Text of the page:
We are now seven months into the Biden-Harris administration, or slightly more than 200 days, and two clear themes are emerging: There is a crisis at the southern border with apprehensions increasing every month, bucking all sorts of historical trends and setting record highs in the process, and public opinion is rapidly turning against the new administration. While Vice President Harris has generally polled poorly, President Biden entered the Oval Office with a generally high approval rating. While Biden’s personal polling remained positive early on, boosted by a perceived very favorable handling of Covid-19, the tide began to turn against his immigration policies with the astounding 100,000 apprehensions in February combined with a push for a mass amnesty bill. Opposition increased in the spring as the border apprehensions continued to go up while the administration, led by Department of Homeland Security (DHS) Secretary Mayorkas bizarrely refused to call the situation a “crisis”.
Undeterred by the growing opposition to its immigration policies, the Biden administration doubled down in the summer, issuing a “blueprint” that continued the theme of open borders, no interior enforcement, and amnesty for illegal aliens. By late July, an ABC News/Ipsos poll found that just 37 percent of adults aged 18 and older approved of the Biden administration’s handling of immigration and the situation at the southern border, compared to 61 percent who disapproved (3 percent declined to answer). As my colleague Andrew Arthur observed, “the (relatively) good news for the administration” in the poll was Biden’s handling of Covid-19 and Afghanistan. On Covid, 63 percent approved, but that is a nine-point drop from the 72 percent Biden received in late March polling. On withdrawing U.S. troops from Afghanistan, 55 percent approved of the way the Biden administration was handling it, 41 percent disapproved, and 3 percent declined to respond.
Just a month later, a new Suffolk University/USA Today poll shows the administration on the ropes. Taken between August 19 and 23, the poll of 1,000 registered voters shows universal erosion of support for the Biden-Harris administration. Asked about the direction the country is heading, nearly 62 percent said the wrong track compared to just 27 percent who said the right direction (remarkably almost 11 percent did not have an opinion on the question). Joe Biden’s approval as president is -14, meaning 41 percent approve compared to 55 percent opposed. Biden’s handling of the economy is similar to his overall approval, with 39 percent approval vs. 53 percent disapproval. Unsurprisingly, the immigration numbers are abysmal with just 25 percent approving compared to 62 percent opposed.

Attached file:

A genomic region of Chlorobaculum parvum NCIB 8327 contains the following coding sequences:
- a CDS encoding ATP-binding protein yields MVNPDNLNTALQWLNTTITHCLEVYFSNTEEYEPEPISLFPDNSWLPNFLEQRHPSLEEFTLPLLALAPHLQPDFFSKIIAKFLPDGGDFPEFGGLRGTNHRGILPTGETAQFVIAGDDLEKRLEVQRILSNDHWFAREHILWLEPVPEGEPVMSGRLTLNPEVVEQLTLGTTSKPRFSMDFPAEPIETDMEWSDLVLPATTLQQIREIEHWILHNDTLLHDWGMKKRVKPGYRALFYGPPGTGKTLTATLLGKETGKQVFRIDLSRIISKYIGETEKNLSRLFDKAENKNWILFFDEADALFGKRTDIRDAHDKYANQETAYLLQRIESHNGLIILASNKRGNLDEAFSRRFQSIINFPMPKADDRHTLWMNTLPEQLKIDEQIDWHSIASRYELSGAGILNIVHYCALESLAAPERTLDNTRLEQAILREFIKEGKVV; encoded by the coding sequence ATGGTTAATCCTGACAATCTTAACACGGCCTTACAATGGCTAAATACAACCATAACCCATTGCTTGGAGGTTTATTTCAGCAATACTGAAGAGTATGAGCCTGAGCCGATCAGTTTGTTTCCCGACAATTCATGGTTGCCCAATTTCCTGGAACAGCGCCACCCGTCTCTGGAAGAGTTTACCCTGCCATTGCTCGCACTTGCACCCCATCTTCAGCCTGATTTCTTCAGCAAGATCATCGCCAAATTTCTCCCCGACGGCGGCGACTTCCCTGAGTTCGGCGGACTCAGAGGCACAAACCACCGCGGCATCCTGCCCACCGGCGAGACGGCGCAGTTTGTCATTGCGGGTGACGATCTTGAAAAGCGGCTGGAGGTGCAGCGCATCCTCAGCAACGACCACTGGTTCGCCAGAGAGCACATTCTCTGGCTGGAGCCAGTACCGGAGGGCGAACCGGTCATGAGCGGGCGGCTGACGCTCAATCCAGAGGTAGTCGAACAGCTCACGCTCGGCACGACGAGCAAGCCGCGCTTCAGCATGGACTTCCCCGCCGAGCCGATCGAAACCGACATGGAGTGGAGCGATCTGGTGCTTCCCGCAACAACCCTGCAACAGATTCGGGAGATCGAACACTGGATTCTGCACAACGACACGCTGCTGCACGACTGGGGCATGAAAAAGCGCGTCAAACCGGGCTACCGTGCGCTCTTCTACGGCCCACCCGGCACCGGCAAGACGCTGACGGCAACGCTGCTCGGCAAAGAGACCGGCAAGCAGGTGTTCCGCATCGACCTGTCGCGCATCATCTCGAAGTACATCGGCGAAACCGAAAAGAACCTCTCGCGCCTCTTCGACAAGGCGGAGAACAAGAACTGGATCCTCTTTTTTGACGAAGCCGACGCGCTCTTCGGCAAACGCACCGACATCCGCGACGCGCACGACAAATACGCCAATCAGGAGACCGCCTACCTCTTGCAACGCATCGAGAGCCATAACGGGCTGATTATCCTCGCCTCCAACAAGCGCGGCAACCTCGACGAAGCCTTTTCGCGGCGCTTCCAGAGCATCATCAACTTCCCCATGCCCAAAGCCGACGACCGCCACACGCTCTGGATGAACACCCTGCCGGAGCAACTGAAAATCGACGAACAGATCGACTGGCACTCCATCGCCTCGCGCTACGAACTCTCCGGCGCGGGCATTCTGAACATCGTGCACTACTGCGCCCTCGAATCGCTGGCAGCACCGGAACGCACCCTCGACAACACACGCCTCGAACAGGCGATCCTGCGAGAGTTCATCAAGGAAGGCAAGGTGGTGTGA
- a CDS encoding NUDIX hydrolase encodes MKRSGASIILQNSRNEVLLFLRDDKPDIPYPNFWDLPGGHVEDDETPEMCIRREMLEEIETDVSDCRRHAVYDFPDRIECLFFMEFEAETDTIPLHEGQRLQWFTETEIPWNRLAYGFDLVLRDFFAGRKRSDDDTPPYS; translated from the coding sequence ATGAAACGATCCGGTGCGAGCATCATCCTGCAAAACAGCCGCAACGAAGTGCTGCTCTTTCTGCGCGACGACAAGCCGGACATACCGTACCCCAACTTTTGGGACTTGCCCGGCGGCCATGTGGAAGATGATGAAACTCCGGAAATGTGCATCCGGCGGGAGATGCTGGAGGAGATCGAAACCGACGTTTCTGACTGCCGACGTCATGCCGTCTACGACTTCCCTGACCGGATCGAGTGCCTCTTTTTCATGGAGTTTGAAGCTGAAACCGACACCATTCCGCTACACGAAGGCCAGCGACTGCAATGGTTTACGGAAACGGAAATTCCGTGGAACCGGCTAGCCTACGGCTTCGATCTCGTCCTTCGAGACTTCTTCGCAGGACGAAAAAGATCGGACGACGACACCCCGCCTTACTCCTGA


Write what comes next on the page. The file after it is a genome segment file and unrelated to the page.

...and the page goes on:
President Biden is also losing the American people on the two issues where he previously enjoyed relative support, Covid-19 and Afghanistan. After the botched pull-out from Afghanistan resulting in the stranding of thousands of Americans and the loss of military-grade equipment and weapons, a mere 26 percent approve of the execution of the withdrawal, compared to 62 percent opposed. Even on Covid-19, President Biden is losing grasp of support from the American people, now down to just 50 percent approving of his handling compared to 45 percent opposed.
If you think President Biden’s polling numbers are bad, which they are, they are even worse for Vice President Harris. When asked whether respondents had a favorable or unfavorable view of Harris, just 35 percent said favorable compared to 54 percent unfavorable, or a -19 difference. The only silver lining for Harris is that Speaker Pelosi’s favorables are even worse, coming in at -31 based on 31 percent approval against 62 percent opposition.
As I have discussed before, the 2020 campaign was largely devoid of any debate on immigration policy, meaning that very few Americans voted for Joe Biden because of his immigration positions. However, since Inauguration Day the American people have consistently opposed the Biden administration’s immigration policies that are largely driven by political appointees most people have never heard of. The Supreme Court actually handed the Biden administration a political lifeline by ordering the resumption of the Migrant Protection Protocols (MPP), also known as Remain in Mexico. The midterm elections are still a year away and are traditionally unkind to the sitting president’s party, but the high court has given the Biden administration the chance to hit the reset button and actually secure the border. Will they take the mulligan or continue to double down on “illegal alien first” policies?